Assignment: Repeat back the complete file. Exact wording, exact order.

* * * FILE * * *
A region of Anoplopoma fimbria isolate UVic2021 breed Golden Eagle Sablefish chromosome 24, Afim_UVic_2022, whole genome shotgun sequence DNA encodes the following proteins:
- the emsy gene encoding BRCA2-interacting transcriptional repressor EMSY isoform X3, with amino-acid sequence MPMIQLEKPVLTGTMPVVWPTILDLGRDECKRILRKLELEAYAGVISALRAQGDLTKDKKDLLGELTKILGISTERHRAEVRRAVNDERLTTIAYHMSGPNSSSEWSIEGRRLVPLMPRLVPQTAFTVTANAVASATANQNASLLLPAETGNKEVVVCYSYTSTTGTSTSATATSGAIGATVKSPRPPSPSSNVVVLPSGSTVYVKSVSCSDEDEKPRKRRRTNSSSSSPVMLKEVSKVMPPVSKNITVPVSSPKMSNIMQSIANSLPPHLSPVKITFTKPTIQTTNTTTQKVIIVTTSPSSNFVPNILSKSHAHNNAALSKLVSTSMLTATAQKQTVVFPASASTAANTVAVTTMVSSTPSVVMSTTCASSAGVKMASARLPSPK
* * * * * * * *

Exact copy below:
A region of Anoplopoma fimbria isolate UVic2021 breed Golden Eagle Sablefish chromosome 24, Afim_UVic_2022, whole genome shotgun sequence DNA encodes the following proteins:
- the emsy gene encoding BRCA2-interacting transcriptional repressor EMSY isoform X3, with amino-acid sequence MPMIQLEKPVLTGTMPVVWPTILDLGRDECKRILRKLELEAYAGVISALRAQGDLTKDKKDLLGELTKILGISTERHRAEVRRAVNDERLTTIAYHMSGPNSSSEWSIEGRRLVPLMPRLVPQTAFTVTANAVASATANQNASLLLPAETGNKEVVVCYSYTSTTGTSTSATATSGAIGATVKSPRPPSPSSNVVVLPSGSTVYVKSVSCSDEDEKPRKRRRTNSSSSSPVMLKEVSKVMPPVSKNITVPVSSPKMSNIMQSIANSLPPHLSPVKITFTKPTIQTTNTTTQKVIIVTTSPSSNFVPNILSKSHAHNNAALSKLVSTSMLTATAQKQTVVFPASASTAANTVAVTTMVSSTPSVVMSTTCASSAGVKMASARLPSPK